Codes and standards are needed for ethics in the construction industry, according to a recent survey by the Construction Management Association of America and FMI.
The survey found 84 percent of respondents had encountered unethical “industry-related” acts during the past year. Of those respondents, who included owners, architects, construction managers, contractors and subcontractors, 34 percent said they had experienced unethical acts numerous times over the past 12 months. Sixty-one percent of the study’s respondents thought the construction industry was “tainted” by unethical acts.
More than 270 people answered questions related to construction practices. Approximately 30 percent of the respondents were specialty contractors, 29 percent were general contractors and 23 percent were construction managers.
Overall, the survey found people want to be trusted and want to be able to trust the people they do business with. The study also concluded that communication during collaboration is extremely important for completing successful projects. When asked about ethical codes, the majority of respondents thought there was a need for everyone to have the same ethical codes with employees and co-workers, but only a minority actually practiced the procedure. The majority of the respondents agreed that associations should take the lead in drafting industry ethical codes, but they didn’t like the idea of more government regulation.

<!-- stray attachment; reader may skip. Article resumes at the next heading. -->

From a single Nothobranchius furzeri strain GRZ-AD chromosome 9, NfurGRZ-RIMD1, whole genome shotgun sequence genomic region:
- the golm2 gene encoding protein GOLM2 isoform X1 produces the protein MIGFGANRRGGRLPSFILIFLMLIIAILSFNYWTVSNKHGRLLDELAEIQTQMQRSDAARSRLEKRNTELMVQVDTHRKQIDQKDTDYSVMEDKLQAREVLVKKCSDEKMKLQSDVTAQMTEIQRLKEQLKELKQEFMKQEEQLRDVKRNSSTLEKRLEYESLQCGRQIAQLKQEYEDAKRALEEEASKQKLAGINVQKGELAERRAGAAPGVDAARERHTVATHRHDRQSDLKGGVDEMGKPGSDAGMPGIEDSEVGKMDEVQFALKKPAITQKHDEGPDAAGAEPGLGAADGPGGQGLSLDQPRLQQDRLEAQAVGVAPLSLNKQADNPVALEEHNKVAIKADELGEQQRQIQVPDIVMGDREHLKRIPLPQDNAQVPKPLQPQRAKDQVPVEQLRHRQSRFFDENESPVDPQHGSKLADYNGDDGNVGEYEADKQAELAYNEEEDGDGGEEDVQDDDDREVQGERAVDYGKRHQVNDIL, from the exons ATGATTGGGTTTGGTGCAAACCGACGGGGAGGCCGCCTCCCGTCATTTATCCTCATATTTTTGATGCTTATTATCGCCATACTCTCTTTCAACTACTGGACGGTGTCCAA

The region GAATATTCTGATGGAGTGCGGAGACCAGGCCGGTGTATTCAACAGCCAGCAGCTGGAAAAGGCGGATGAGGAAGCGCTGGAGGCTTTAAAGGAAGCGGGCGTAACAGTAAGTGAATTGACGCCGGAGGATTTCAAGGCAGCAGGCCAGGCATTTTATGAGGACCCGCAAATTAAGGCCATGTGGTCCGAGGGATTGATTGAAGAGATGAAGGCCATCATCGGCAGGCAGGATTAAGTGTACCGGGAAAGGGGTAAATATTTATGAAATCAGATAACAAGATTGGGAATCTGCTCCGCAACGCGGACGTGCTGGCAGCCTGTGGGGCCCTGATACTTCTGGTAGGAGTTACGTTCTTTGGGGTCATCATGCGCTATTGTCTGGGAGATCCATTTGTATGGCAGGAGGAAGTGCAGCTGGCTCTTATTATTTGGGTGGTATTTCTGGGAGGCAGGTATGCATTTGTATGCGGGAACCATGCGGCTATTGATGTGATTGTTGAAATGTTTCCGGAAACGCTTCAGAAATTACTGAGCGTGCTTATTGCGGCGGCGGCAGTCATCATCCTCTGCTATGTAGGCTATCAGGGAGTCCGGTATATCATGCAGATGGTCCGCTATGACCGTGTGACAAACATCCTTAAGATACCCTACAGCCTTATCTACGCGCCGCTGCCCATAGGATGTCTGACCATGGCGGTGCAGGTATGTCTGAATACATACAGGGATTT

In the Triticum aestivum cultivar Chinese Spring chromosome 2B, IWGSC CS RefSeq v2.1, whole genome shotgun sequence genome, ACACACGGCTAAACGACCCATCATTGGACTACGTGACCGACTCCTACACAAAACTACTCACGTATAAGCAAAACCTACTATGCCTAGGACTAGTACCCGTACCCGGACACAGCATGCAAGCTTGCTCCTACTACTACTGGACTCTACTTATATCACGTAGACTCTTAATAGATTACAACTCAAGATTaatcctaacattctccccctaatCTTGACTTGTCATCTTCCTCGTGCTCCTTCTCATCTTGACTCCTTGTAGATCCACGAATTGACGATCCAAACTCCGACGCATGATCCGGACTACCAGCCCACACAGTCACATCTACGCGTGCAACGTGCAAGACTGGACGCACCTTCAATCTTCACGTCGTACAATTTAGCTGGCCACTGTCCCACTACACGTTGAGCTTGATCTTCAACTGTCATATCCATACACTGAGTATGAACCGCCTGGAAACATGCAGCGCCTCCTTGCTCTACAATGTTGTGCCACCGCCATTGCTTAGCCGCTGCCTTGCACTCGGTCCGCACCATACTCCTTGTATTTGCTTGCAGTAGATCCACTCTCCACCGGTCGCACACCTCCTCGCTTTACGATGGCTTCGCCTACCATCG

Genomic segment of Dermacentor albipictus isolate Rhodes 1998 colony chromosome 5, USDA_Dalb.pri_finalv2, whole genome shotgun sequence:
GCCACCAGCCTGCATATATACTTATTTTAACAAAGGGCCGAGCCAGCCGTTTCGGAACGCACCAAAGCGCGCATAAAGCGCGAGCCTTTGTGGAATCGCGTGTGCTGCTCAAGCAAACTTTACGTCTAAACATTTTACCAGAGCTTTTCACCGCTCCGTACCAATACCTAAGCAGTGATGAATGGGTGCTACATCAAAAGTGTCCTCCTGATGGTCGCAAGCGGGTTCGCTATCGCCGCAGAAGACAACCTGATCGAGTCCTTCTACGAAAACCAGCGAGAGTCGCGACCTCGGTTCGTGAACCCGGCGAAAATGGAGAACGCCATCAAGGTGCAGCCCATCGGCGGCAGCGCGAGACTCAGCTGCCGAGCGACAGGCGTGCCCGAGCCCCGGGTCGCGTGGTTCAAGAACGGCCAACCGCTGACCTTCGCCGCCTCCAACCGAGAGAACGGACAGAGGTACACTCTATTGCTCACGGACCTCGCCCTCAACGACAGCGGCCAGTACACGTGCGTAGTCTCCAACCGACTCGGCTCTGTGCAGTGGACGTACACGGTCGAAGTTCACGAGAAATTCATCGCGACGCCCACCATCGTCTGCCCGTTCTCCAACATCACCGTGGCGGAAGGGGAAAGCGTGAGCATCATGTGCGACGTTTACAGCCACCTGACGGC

Some of the key ethical conclusions the survey drew are:
· A breakdown in trust and integrity is bad for business.
· If practices in construction aren’t more ethical, the industry and individual companies can lose their good reputations.
· Codes and standards for ethics are needed.
· A fair and ethical bid process needs to be created.
To read the survey findings in its entirety, or to obtain a copy, click on the link to the right.